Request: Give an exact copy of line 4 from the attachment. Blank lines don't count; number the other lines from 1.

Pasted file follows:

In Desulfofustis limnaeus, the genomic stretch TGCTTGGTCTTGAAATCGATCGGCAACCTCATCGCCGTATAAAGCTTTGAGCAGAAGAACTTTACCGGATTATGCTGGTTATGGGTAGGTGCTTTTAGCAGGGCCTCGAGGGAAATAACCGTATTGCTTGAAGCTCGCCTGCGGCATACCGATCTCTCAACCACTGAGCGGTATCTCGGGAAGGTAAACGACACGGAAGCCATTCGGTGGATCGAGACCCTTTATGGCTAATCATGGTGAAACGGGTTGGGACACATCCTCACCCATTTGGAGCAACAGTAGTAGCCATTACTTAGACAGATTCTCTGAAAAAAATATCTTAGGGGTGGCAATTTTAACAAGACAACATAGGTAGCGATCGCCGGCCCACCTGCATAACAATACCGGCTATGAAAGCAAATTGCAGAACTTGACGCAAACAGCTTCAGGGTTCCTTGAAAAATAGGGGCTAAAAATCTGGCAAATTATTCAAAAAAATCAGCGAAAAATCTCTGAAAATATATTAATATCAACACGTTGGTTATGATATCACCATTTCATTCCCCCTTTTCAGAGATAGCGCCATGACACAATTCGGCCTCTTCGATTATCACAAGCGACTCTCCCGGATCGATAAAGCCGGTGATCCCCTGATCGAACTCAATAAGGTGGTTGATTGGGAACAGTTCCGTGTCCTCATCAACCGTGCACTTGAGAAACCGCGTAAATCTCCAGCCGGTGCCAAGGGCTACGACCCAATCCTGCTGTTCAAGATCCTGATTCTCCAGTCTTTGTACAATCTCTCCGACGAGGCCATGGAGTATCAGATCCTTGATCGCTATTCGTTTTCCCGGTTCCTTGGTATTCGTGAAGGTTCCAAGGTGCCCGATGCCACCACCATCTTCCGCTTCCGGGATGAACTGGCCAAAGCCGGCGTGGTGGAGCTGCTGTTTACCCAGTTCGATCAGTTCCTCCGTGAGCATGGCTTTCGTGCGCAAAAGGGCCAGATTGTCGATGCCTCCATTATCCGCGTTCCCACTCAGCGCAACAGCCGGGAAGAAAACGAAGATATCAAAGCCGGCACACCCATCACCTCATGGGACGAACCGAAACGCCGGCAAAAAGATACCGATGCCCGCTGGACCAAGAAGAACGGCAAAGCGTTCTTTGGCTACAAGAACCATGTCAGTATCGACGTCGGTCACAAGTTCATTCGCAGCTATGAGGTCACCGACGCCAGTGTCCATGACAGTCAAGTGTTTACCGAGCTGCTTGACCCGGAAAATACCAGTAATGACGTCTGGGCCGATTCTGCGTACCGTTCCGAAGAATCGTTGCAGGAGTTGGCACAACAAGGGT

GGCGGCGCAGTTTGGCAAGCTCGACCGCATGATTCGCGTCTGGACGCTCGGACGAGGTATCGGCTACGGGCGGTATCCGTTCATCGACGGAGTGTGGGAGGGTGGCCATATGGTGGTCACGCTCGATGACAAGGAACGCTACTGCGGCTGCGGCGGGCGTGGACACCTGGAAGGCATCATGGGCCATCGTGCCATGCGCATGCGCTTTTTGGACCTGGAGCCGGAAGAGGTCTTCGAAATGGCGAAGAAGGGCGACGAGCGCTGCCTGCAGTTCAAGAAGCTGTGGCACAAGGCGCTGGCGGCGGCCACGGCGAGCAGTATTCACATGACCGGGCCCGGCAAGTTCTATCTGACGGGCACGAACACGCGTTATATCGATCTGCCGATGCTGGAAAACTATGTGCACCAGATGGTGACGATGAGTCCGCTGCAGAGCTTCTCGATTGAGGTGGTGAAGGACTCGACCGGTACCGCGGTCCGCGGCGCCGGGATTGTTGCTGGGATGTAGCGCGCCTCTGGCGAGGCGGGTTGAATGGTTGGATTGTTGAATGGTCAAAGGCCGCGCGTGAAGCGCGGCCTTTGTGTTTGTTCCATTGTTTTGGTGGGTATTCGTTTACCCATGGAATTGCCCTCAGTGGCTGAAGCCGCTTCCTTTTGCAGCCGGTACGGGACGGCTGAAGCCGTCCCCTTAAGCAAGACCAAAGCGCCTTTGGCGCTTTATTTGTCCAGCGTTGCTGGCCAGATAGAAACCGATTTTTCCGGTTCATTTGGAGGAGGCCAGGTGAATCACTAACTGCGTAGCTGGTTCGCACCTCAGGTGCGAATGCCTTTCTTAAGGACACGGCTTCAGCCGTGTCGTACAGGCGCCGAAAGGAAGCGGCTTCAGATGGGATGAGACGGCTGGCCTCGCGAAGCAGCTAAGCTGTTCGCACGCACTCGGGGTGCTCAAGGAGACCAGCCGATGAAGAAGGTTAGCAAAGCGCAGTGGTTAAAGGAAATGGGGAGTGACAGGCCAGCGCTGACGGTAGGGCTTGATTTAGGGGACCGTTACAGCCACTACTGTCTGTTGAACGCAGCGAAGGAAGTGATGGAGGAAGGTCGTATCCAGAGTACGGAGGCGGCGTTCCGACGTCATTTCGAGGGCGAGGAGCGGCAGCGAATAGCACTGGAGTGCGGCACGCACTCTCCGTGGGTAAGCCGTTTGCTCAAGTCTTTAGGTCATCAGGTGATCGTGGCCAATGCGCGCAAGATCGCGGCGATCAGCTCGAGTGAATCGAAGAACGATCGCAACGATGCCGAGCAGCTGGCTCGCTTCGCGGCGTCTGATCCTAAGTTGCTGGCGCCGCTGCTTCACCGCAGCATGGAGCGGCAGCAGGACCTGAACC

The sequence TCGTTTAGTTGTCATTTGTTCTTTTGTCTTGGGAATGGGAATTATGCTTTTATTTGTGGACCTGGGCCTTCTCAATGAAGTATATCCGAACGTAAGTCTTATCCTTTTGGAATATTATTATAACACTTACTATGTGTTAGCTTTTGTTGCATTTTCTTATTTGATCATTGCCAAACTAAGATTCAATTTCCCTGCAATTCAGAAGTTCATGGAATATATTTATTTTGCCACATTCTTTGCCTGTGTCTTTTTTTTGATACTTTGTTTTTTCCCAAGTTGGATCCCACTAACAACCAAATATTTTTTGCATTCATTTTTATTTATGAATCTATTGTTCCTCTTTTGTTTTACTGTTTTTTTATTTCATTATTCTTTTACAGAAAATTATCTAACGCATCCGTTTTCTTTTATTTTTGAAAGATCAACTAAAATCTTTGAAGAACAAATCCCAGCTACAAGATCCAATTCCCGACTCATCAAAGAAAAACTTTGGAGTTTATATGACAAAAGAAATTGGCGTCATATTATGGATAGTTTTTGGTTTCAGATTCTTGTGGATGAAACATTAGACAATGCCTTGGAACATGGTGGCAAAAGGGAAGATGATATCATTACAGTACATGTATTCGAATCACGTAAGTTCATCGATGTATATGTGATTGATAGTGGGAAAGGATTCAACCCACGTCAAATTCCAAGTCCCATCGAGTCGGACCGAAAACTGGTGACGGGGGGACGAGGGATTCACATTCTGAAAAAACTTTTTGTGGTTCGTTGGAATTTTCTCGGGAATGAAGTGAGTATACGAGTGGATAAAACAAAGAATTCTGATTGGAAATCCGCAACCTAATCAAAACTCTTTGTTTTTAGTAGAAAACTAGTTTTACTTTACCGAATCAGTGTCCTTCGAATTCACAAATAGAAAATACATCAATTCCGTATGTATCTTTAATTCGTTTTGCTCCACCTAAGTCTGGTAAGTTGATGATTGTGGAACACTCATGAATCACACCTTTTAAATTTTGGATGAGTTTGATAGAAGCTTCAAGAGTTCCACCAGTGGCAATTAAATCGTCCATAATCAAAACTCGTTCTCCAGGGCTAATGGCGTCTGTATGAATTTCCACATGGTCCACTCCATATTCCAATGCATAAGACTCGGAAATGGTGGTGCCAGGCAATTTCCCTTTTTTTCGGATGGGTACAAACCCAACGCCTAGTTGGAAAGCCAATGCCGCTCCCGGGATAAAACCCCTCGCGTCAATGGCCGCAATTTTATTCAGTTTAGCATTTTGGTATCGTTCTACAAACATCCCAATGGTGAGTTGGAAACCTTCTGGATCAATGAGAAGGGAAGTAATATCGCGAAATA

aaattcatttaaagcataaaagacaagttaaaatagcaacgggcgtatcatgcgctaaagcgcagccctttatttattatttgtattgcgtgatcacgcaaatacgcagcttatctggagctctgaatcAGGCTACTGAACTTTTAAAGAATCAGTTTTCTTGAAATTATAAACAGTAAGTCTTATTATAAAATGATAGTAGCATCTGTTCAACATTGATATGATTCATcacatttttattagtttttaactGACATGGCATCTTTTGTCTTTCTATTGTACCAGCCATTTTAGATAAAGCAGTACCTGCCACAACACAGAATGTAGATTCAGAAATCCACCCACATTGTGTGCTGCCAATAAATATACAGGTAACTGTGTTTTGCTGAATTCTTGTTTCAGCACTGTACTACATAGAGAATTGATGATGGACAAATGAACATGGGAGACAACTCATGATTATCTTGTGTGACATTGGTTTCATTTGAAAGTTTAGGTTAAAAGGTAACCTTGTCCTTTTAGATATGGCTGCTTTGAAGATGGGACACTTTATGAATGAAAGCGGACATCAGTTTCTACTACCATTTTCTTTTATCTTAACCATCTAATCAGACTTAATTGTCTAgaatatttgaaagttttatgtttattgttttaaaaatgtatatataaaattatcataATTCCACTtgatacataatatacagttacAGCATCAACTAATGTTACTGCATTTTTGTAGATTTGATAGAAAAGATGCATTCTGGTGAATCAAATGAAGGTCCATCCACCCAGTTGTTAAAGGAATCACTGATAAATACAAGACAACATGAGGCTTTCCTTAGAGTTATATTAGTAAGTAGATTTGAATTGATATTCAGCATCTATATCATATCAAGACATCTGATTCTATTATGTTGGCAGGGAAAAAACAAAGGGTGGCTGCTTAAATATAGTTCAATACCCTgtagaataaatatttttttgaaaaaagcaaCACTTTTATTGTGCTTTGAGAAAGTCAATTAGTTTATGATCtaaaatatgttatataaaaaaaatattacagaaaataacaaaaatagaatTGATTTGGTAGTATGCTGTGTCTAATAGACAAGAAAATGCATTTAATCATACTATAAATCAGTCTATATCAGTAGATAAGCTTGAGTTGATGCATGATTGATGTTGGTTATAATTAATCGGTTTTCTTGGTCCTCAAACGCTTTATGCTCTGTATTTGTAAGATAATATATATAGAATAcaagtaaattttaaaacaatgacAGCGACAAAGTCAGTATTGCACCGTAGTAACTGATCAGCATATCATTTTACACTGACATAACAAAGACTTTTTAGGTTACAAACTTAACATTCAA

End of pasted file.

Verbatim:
aaattcatttaaagcataaaagacaagttaaaatagcaacgggcgtatcatgcgctaaagcgcagccctttatttattatttgtattgcgtgatcacgcaaatacgcagcttatctggagctctgaatcAGGCTACTGAACTTTTAAAGAATCAGTTTTCTTGAAATTATAAACAGTAAGTCTTATTATAAAATGATAGTAGCATCTGTTCAACATTGATATGATTCATcacatttttattagtttttaactGACATGGCATCTTTTGTCTTTCTATTGTACCAGCCATTTTAGATAAAGCAGTACCTGCCACAACACAGAATGTAGATTCAGAAATCCACCCACATTGTGTGCTGCCAATAAATATACAGGTAACTGTGTTTTGCTGAATTCTTGTTTCAGCACTGTACTACATAGAGAATTGATGATGGACAAATGAACATGGGAGACAACTCATGATTATCTTGTGTGACATTGGTTTCATTTGAAAGTTTAGGTTAAAAGGTAACCTTGTCCTTTTAGATATGGCTGCTTTGAAGATGGGACACTTTATGAATGAAAGCGGACATCAGTTTCTACTACCATTTTCTTTTATCTTAACCATCTAATCAGACTTAATTGTCTAgaatatttgaaagttttatgtttattgttttaaaaatgtatatataaaattatcataATTCCACTtgatacataatatacagttacAGCATCAACTAATGTTACTGCATTTTTGTAGATTTGATAGAAAAGATGCATTCTGGTGAATCAAATGAAGGTCCATCCACCCAGTTGTTAAAGGAATCACTGATAAATACAAGACAACATGAGGCTTTCCTTAGAGTTATATTAGTAAGTAGATTTGAATTGATATTCAGCATCTATATCATATCAAGACATCTGATTCTATTATGTTGGCAGGGAAAAAACAAAGGGTGGCTGCTTAAATATAGTTCAATACCCTgtagaataaatatttttttgaaaaaagcaaCACTTTTATTGTGCTTTGAGAAAGTCAATTAGTTTATGATCtaaaatatgttatataaaaaaaatattacagaaaataacaaaaatagaatTGATTTGGTAGTATGCTGTGTCTAATAGACAAGAAAATGCATTTAATCATACTATAAATCAGTCTATATCAGTAGATAAGCTTGAGTTGATGCATGATTGATGTTGGTTATAATTAATCGGTTTTCTTGGTCCTCAAACGCTTTATGCTCTGTATTTGTAAGATAATATATATAGAATAcaagtaaattttaaaacaatgacAGCGACAAAGTCAGTATTGCACCGTAGTAACTGATCAGCATATCATTTTACACTGACATAACAAAGACTTTTTAGGTTACAAACTTAACATTCAA